1. Userless VPN
I almost titled this one “Users will consider you a hero” but it looked silly on paper. Apparently not too silly as I just typed it anyway. Think of DirectAccess as a completely automatic VPN connection. Around the office here, we like to call it “userless”. A DirectAccess laptop is connected to the corporate network automatically, without user input, the moment that it receives internet connectivity. One of the reasons that I love working with DA so much is the feedback I receive from, well, everyone. Users love it because their workflow processes are exactly the same whether they are sitting in the office or sitting in a coffee shop, IT loves it because those laptops are always available and managed (more on that later), and executives love it not only for their own use, but also because of the reduced helpdesk costs that it brings to the table (also more on this later).
2. Reduced support costs – ROI
In the majority of my implementations, a reduction in support and helpdesk costs is a bonus side-effect that is often not realized until months after the rollout of DirectAccess. In most companies, a high percentage of helpdesk calls are from remote users struggling with a VPN connection. Here are some of the things you will no longer need to worry about:
Forgotten passwords – There aren’t many good options for an employee who has forgotten their password and isn’t going to be back in the office in the near future. Nor for a user who reset an expired password on their desktop at the office, only to find out that this password change was not reflected on their laptop that they are now trying to use from home. IF you can get logged into the laptop with an old cached password you stand a decent chance at getting this situation straightened out, though it’s still going to be a headache and time consuming for the helpdesk. On the other hand, I have seen far too many cases where the password was forgotten and the only recourse is for the helpdesk to reset the password in Active Directory. In this situation, until that laptop is plugged back into the corporate network the only purpose it’s going to serve is to emit a friendly glow while it sits on the login screen. As you may have guessed by now, these problems are non-existent on a DirectAccess laptop. When the helpdesk resets a password in Active Directory, that new password is available for the user to type into their login screen in real-time. The user can literally call the helpdesk – “I forgot my password”, helpdesk resets password, user logs in with new password, and be off the phone in less than a minute.
Port restricted firewalls – We have all been in a hotel room or connected to a public WiFi only to discover that we have internet access, but our VPN will not connect. I won’t get into the technical nitty-gritty here, but will simply state that DirectAccess is able to work around these kinds of firewalls that prohibit traditional VPNs from connecting.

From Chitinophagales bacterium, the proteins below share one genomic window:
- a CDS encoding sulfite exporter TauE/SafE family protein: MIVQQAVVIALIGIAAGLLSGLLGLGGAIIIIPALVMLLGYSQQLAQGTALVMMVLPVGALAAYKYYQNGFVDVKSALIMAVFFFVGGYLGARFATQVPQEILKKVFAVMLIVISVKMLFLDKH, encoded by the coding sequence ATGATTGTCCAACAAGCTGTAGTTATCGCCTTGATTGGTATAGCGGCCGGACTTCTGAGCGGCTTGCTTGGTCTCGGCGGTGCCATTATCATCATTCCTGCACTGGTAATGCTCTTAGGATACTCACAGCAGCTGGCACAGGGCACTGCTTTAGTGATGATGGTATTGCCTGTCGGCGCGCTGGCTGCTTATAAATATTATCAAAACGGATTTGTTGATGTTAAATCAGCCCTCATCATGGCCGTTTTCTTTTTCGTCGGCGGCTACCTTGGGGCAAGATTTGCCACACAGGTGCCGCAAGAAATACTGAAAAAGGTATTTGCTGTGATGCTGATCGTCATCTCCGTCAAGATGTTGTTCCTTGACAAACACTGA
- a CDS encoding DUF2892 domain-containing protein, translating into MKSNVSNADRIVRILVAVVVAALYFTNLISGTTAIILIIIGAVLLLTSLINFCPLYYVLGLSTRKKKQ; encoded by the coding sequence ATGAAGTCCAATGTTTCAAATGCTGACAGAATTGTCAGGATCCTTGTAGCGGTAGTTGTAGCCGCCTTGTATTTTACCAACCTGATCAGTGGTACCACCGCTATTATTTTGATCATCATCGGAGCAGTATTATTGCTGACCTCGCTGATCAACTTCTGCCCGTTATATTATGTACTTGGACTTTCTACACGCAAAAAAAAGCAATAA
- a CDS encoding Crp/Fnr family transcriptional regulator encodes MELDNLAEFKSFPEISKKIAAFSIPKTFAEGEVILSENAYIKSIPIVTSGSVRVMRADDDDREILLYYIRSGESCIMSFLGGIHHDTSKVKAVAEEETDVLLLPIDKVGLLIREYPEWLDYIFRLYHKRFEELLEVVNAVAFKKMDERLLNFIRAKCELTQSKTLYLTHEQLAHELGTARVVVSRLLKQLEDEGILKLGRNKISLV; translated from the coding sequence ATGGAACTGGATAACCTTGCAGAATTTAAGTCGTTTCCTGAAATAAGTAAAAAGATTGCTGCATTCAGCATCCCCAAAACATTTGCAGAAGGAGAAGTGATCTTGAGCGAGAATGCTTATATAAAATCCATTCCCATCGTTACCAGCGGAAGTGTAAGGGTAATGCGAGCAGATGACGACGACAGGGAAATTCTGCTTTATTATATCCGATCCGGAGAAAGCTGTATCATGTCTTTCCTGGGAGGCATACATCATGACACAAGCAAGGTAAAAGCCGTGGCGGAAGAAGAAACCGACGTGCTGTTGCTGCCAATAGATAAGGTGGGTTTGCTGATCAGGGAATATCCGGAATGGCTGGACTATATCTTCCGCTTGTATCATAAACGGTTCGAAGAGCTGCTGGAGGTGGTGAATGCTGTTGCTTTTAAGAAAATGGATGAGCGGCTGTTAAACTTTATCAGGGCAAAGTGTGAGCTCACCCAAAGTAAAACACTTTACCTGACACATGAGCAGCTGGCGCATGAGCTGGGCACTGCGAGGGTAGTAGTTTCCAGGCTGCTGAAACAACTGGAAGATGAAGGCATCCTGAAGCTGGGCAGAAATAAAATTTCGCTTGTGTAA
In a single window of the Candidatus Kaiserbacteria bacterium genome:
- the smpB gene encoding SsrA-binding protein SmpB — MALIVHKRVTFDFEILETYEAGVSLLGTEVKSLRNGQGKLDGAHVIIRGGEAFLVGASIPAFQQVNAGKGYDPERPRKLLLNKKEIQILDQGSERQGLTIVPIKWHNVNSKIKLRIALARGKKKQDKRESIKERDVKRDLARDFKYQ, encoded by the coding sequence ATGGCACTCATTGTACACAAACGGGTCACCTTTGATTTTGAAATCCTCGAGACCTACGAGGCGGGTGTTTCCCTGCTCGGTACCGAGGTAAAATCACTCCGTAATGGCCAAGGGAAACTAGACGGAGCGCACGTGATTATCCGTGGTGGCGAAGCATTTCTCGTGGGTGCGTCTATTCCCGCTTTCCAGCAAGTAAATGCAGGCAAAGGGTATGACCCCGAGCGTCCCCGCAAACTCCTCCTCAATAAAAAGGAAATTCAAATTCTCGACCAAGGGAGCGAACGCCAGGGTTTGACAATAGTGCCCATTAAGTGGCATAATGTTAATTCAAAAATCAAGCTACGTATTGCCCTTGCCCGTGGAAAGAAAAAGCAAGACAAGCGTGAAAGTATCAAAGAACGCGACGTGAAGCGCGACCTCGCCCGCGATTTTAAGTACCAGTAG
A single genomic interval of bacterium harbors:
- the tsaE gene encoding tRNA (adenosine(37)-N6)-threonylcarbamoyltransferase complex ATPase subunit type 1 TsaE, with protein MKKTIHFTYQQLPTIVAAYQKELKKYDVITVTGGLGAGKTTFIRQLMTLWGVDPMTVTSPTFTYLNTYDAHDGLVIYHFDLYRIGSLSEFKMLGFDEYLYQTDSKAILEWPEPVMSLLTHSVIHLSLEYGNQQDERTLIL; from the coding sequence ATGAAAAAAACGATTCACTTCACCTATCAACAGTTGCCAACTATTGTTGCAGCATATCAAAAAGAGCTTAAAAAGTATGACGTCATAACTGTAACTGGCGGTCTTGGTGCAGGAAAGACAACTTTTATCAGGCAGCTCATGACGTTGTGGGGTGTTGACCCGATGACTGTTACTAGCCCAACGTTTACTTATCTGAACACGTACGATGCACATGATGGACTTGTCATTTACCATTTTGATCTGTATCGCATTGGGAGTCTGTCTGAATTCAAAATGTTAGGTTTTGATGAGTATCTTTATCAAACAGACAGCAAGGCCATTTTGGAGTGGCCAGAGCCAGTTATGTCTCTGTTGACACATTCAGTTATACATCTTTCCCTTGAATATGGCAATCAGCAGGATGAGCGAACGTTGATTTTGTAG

VPN software not working – Having VPN means you have a VPN software that is installed on the client computer. Sometimes software breaks, it’s inevitable. DirectAccess has no client software. The componentry for DA is baked right into the Windows 7 operating system. There’s nothing to install, nothing to break, and therefore nothing to worry about.
3. “Always-on” access for management and patching of your remote devices
Many of you probably realized this benefit after reading above about the always-on user experience. A seamless, self-connecting tunnel to the corporate network not only enables users to have a continuous connection to the network, but also allows the network to have a continuous connection to the laptops. Even before the user authenticates to the machine, as soon as that machine gets internet access an IPsec tunnel is established that we like to call the “Management Tunnel” or “Infrastructure Tunnel”. This means that if the device is turned on and has an internet connection, even if still sitting at the login screen, the IT department and management servers have the ability to push patches, push SCCM, push Group Policy objects, and even remotely control that remote computer from the corporate network. There’s no more waiting around for users to connect their VPN before patches and antivirus definition files can be updated, with the implementation of DirectAccess organizations see patch application rates immediately skyrocket. This always-on management capability is actually the sole reason that many of the customers I work with decide to use DirectAccess. While they all have plans to move to the “two way street” with DirectAccess enabling the users to access applications in the future, for the present time they may be happy with whatever remote access solution they currently have and instead of scrambling to train all of the users on something new, DirectAccess is being implemented as a “one way street” only allowing this management access and using it only for the continuous updating of their remote devices. Even in this limited one-way street/manage-only kind of installation, you still get the password reset benefits that I mentioned earlier.
Myke Schwartz, PEI